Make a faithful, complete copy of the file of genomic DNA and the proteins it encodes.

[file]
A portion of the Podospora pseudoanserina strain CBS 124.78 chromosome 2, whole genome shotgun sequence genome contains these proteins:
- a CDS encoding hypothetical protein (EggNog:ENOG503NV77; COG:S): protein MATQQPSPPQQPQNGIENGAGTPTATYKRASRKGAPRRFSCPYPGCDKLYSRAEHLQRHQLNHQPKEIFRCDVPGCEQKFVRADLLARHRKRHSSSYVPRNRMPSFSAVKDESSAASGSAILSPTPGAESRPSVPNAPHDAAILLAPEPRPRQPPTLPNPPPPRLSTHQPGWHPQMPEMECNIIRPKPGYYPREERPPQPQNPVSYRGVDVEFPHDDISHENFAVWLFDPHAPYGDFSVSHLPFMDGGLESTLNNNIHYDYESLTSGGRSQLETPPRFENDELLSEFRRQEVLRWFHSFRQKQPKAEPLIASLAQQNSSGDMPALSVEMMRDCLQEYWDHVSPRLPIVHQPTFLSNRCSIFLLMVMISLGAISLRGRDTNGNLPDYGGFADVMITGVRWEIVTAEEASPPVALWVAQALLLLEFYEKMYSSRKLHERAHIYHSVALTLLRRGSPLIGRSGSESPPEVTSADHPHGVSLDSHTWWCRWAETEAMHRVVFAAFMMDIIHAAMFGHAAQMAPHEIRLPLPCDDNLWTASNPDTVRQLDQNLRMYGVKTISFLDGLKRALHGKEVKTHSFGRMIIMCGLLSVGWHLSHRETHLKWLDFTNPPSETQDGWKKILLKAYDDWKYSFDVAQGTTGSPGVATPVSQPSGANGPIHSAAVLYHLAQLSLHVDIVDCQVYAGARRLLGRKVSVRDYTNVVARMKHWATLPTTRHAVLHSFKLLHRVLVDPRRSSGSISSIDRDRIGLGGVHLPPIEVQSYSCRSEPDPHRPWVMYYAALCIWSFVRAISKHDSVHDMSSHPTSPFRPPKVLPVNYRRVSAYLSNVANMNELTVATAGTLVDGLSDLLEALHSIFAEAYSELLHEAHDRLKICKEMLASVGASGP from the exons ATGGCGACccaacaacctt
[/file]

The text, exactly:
A portion of the Podospora pseudoanserina strain CBS 124.78 chromosome 2, whole genome shotgun sequence genome contains these proteins:
- a CDS encoding hypothetical protein (EggNog:ENOG503NV77; COG:S): protein MATQQPSPPQQPQNGIENGAGTPTATYKRASRKGAPRRFSCPYPGCDKLYSRAEHLQRHQLNHQPKEIFRCDVPGCEQKFVRADLLARHRKRHSSSYVPRNRMPSFSAVKDESSAASGSAILSPTPGAESRPSVPNAPHDAAILLAPEPRPRQPPTLPNPPPPRLSTHQPGWHPQMPEMECNIIRPKPGYYPREERPPQPQNPVSYRGVDVEFPHDDISHENFAVWLFDPHAPYGDFSVSHLPFMDGGLESTLNNNIHYDYESLTSGGRSQLETPPRFENDELLSEFRRQEVLRWFHSFRQKQPKAEPLIASLAQQNSSGDMPALSVEMMRDCLQEYWDHVSPRLPIVHQPTFLSNRCSIFLLMVMISLGAISLRGRDTNGNLPDYGGFADVMITGVRWEIVTAEEASPPVALWVAQALLLLEFYEKMYSSRKLHERAHIYHSVALTLLRRGSPLIGRSGSESPPEVTSADHPHGVSLDSHTWWCRWAETEAMHRVVFAAFMMDIIHAAMFGHAAQMAPHEIRLPLPCDDNLWTASNPDTVRQLDQNLRMYGVKTISFLDGLKRALHGKEVKTHSFGRMIIMCGLLSVGWHLSHRETHLKWLDFTNPPSETQDGWKKILLKAYDDWKYSFDVAQGTTGSPGVATPVSQPSGANGPIHSAAVLYHLAQLSLHVDIVDCQVYAGARRLLGRKVSVRDYTNVVARMKHWATLPTTRHAVLHSFKLLHRVLVDPRRSSGSISSIDRDRIGLGGVHLPPIEVQSYSCRSEPDPHRPWVMYYAALCIWSFVRAISKHDSVHDMSSHPTSPFRPPKVLPVNYRRVSAYLSNVANMNELTVATAGTLVDGLSDLLEALHSIFAEAYSELLHEAHDRLKICKEMLASVGASGP from the exons ATGGCGACccaacaacctt